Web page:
As a Kid, I Didn’t Think a Woman Could Be President

How and why I changed that little girl’s mindset.

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Photo by David Evan Strickler via Unsplash

I was in six grade when Walter Mondale chose Geraldine Ferraro as a running mate in the 1984 election. I lived in a pretty white bread, middle class, suburban neighborhood in Phoenix, Arizona.

When my grade did a mock election, only one kid in the entire sixth grade voted for Mondale. Our political beliefs mirrored our parents’.

I distinctly remember listening to men talk about Ferraro in terms of coming to power as President should anything happen to Mondale.

No, if Ferraro was to be President, it would be handed to her by virtue of succession.

I never took the idea of having a female president seriously. I remember hearing a lot of back patio talk and words said by man and boys around me.

Women are too sensitive. Women aren’t a tough enough. Women are too emotional. What she going to do? Wage a war and hit a big red button every month when she gets her period?

I bought into all of that bullshit. When I was growing up I felt like men’s concern over the ramifications of having a menstruating woman in office were valid. Somewhere in my head. Somewhere deep. Ironically, I didn’t even understand what this meant. I hadn’t even gotten my period.

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Photo by Brian Wetheim via Unsplash

It’s now ironic to me that people used menstruation as a means of talking down Ferraro, who was most likely past menopause. The same was said about Hillary Clinton, who was well past menopause.

Of course, as I am heading toward menopause, I am certain there are days I could defeat a Dothraki army with my hormones alone. But, I don’t because I have a brain that presides over my hormones. As do all women, whether they are the President or not.

As a kid, I accepted realities with which I was presented. I held the belief that my own gender was not equal to men. Dealing with cognitive dissonance as a kid it not easy. I knew girls were treated differently than boys. I knew I didn’t like it. I couldn’t figure out why and I had no idea what to do about it.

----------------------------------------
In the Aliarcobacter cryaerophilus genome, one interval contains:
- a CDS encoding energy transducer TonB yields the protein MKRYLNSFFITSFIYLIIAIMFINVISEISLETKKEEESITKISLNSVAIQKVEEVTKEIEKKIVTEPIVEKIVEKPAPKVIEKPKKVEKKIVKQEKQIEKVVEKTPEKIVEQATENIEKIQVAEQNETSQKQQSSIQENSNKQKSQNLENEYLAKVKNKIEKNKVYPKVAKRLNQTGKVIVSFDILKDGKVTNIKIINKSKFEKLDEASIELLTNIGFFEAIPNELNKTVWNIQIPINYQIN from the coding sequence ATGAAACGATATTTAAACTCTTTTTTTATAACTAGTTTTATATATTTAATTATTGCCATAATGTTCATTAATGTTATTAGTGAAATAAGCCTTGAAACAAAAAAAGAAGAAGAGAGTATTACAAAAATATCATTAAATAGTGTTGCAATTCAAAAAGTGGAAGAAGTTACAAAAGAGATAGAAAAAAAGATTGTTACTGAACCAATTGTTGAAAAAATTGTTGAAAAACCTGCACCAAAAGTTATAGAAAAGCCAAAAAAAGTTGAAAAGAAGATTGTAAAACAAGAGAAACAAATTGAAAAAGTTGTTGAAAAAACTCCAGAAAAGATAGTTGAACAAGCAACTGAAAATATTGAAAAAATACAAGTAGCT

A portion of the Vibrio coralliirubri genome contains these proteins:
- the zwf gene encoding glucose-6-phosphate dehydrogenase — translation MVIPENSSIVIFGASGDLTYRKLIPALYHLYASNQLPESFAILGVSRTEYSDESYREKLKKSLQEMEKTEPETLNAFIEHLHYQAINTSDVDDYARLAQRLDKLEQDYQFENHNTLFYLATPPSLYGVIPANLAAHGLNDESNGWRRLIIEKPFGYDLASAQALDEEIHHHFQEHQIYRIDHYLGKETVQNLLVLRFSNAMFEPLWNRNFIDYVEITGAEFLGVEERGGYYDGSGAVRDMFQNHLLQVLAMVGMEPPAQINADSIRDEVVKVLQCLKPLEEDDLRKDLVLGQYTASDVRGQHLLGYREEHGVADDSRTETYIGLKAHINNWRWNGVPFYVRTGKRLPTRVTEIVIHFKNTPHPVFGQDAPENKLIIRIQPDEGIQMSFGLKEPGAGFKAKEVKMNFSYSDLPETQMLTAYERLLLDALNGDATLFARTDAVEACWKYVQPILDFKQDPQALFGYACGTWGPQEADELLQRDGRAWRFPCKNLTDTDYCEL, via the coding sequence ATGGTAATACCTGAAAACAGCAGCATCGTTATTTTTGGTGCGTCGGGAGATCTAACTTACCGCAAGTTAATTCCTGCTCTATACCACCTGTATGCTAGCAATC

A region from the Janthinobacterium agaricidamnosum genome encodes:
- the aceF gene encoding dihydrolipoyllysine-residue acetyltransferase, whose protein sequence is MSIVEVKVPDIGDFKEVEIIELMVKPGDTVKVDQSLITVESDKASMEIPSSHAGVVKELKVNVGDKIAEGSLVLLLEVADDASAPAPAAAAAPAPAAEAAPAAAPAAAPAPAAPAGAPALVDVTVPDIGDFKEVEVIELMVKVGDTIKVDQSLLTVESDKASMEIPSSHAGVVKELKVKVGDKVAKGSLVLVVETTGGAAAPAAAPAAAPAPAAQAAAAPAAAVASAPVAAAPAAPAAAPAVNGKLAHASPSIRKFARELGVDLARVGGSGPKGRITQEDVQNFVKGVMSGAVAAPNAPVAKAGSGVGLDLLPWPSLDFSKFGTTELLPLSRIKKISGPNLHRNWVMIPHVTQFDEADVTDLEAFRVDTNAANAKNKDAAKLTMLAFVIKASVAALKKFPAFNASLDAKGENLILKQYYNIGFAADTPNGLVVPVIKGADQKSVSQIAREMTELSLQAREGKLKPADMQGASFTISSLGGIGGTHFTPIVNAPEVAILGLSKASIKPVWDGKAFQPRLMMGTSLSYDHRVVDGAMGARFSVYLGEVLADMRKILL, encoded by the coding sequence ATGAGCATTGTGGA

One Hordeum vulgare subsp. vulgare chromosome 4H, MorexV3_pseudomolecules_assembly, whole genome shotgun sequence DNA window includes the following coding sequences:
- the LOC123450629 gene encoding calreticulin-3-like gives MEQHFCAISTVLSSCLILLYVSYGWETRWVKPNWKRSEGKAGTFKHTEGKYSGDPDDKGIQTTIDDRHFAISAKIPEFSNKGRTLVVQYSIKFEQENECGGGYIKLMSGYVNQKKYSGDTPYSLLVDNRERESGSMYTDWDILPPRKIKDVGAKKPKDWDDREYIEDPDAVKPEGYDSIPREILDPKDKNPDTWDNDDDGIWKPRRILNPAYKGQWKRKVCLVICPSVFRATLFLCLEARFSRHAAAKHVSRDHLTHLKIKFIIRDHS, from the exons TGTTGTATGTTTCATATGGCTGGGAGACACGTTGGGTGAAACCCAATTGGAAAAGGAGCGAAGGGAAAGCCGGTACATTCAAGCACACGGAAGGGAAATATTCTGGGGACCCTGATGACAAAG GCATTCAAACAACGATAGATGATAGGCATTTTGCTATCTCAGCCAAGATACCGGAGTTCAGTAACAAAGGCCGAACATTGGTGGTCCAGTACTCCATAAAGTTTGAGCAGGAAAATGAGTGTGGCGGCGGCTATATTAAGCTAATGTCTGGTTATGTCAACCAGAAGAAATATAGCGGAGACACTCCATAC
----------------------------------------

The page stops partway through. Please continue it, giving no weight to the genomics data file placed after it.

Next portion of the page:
Being a little girl in the 80’s isn’t like it is now. We didn’t have girl power. I was still steeped in “boys are stronger/smarter/better than girls.” If I was going to get my mind aligned with what I knew to be truth, that we are equal, I had to reprogram myself.

As Democratic candidates started to emerge for the next election, my brain kept poking. Even as a firm feminist and supporter of women’s rights, figuring out who to support in this presidential race has been incredibly difficult.

I am still fighting this deeply ingrained idea that I should support a man. I told a friend of mine that I would be thrilled with a Biden/O’Rourke ticket. I love Joe Biden. I love Beto O’Rourke. It just seemed natural for me to support men.

But they’re not it for me. It has nothing to do with the fact that they have a Y chromosome. Period. They just don’t work for me.

I am a researcher. I read. I study. I don’t throw my support somewhere without careful consideration. In doing this, I kept going back to one idea but that nagging pin prick in my brain was STILL there.

I like Elizabeth Warren. I like how it feels to support her. Even though I love the idea of breaking through the glass ceiling and finally having a woman in our top position of power, it’s not why I support her. It’s not a single focused choice because I am a feminist and only want to support a female candidate.

She’s strong. She’s fierce. She’s smart. She’s real.

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Michael Dwyer/AP/REX/Shutterstock

It makes me wonder how many other people are out there that would support a strong female candidate like Warren but just don’t for inexplicable reasons. Some weird innate and conditioned idea that they should support Biden because Warren is, well, a woman.

I didn’t grow up with the strength I have now. I learned that years after that sixth grade mock election.

I’m glad our daughters have it better. I’m glad that they have strong women with a solid presence in American politics, like Elizabeth Warren and Kamala Harris and Alexandria Ocasio-Cortez. They’re paving the way so that no child ever thinks that having a female president is impossible.

It’s going to be a rough road for all female presidential candidates. If it was this difficult for me to come to terms with my ideas of feminism and truly embrace a female candidate, I can only imagine how hard it will be to convince others. To fight a deeply ingrained belief that makes no sense.

The beauty of it is that it’s possible. And it’s time.

Written by

Flaming pinball, nerd, music lover, wine snob, horrible violin player. No, I won’t stop taking pictures of my drinks. IG: vanessaltorre

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